Scott Gibson all but booked his ticket to the Commonwealth Games last night at the British Swimming Championships, a fortnight after his chances looked dead in the water.

The 22-year-old, who competes for Edinburgh University, set a Scottish record of 25.38 seconds in the men’s 50 metres backstroke in the opening morning heats in Sheffield.

He was later pipped to the British title by Canadian transfer Sebastian Somerset in coming second in the final.

But ducking under Scotland’s consideration time for Birmingham twice in one day has Gibson gearing up for a breakthrough summer.

He said: “Two weeks ago, I tested positive for Covid. So to come here and even just swim best times is more than I could ask for. And being consistently under the consideration is pretty good all things considered given my prep, I’m happy with it.

“It did take the pressure off that I’ve banked swims earlier in the year. I’m a bit gutted about the end result but given the uncertainty I had going into this meet, I’m pretty buzzing too.”

Stirling University’s Martyn Walton also put himself in the frame for Brum by taking the B final in 25.59, weeks after switching allegiance to Scotland. “It was a decision I made after five years of residency,” the former Englishman said. “It was one I was really happy to make - to be honest, it’s really spurred me on.”

With the event also doubling as the UK’s trials for June’s world championships in Budapest, Adam Peaty laid down a marker for more global glory by sweeping to the 100m breaststroke title.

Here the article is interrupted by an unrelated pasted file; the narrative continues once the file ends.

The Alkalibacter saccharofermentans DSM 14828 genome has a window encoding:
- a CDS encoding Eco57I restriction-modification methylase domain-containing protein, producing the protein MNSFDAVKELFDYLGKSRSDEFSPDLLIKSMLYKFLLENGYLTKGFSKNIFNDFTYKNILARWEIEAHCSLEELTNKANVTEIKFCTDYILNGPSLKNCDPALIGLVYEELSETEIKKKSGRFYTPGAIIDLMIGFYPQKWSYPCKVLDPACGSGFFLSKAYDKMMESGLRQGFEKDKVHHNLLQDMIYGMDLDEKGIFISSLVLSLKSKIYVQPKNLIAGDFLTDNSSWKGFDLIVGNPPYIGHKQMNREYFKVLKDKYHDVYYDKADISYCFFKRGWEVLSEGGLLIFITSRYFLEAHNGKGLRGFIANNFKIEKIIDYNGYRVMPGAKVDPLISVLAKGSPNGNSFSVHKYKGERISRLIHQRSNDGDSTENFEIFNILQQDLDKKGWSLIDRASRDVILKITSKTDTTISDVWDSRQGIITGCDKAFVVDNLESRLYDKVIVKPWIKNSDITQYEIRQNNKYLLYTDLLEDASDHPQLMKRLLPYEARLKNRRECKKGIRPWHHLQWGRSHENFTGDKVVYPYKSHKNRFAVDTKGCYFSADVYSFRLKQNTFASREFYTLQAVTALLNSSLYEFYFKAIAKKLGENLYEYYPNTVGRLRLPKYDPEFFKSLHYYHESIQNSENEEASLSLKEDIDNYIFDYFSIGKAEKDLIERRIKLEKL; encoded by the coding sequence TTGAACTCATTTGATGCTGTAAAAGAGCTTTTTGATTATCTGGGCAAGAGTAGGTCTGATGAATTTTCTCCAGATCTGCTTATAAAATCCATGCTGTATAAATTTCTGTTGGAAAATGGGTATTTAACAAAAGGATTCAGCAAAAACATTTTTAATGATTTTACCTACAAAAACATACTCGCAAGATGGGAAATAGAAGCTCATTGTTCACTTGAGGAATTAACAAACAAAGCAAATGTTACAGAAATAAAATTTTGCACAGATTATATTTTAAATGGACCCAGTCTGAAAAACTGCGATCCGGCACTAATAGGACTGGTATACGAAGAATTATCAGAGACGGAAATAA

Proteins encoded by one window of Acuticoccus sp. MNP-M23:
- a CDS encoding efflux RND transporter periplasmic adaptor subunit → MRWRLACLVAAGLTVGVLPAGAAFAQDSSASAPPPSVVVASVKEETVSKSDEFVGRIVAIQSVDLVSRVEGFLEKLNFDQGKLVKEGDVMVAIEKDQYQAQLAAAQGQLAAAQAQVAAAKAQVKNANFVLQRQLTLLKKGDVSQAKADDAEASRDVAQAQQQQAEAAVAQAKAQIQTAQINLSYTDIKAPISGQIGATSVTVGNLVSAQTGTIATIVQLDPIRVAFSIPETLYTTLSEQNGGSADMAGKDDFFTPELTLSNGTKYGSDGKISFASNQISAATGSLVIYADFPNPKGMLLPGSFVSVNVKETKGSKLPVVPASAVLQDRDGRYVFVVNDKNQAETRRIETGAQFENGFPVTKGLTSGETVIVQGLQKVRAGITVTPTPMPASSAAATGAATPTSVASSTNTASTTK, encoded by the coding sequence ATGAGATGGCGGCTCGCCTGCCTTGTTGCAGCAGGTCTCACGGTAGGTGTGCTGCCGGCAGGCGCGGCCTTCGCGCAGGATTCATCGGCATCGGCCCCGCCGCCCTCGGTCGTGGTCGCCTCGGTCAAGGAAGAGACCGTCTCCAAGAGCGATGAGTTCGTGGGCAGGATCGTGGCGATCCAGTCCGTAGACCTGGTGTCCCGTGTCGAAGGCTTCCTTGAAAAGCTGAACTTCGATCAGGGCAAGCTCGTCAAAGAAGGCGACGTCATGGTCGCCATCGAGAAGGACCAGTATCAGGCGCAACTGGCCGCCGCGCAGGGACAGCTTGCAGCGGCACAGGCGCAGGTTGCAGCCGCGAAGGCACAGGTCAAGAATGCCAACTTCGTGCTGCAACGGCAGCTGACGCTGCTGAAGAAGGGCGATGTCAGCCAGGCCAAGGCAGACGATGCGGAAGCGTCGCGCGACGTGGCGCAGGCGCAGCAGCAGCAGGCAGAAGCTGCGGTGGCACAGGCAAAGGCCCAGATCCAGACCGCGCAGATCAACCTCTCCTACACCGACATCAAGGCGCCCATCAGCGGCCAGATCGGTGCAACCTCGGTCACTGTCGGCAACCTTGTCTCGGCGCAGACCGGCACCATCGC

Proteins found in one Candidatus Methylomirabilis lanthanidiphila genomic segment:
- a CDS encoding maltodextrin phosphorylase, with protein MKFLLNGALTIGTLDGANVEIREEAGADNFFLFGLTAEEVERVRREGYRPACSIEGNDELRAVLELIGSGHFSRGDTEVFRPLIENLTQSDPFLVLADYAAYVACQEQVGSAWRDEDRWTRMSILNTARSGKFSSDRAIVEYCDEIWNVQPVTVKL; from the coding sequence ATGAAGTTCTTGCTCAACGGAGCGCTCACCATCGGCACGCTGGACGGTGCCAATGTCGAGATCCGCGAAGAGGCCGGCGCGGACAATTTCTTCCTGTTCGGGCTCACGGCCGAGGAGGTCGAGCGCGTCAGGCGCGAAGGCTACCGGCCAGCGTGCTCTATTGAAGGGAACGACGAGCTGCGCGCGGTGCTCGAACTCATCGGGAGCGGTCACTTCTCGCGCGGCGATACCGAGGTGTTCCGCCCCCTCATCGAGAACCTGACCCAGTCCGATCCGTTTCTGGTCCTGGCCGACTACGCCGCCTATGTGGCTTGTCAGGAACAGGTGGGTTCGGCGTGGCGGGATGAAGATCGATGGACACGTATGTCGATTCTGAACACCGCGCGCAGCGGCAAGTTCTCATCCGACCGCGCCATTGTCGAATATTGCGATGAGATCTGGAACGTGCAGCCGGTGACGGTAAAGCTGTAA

The world record holder, unbeaten in the event since 2014, clocked 58.58 secs in only his second competition since retaining his Olympic title to beat out James Wilby - with Scots prospect Archie Goodburn just 0.04 outside the Birmingham mark in fourth.

Ross Murdoch and Craig Benson earned Commonwealth qualifying times in the heats but then pulled out of the final to save their energy for today’s 50m breaststroke.

And Benson, the two-time Olympian, believes the splash and dash gives him one final medal shot before he calls it quits.

“The 100, and the 200 is really strong in terms of England and Australia,” he said. “Especially in the 200m, the Australians are very, very quick. Whereas the 50 is a little bit more open.

“So the plan's to get on the team and then try and swim as fast as I can. If I swim my best time, I should be in with a shout of getting on the podium. So it's exciting.”

Abbie Wood edged out Freya Anderson by two-hundredths of a second to take the women’s 200m freestyle with a poor heat condemning Lucy Hope to settle for winning the B final.

Glaswegian teen Katie Shanahan was third in the 400m individual medley with Aberdeen’s Yvonne Brown sixth.

While Kara Hanlon was also third in the women’s 50m breaststroke in 31.13 secs, under the Birmingham nomination mark, with Katie Goodburn just outside it in fourth. “That’s kind of a nice job done on the first day,” Hanlon said. “Now I can now get into the meet and hopefully produce some good swimming in the 200 and 100 later in the week.”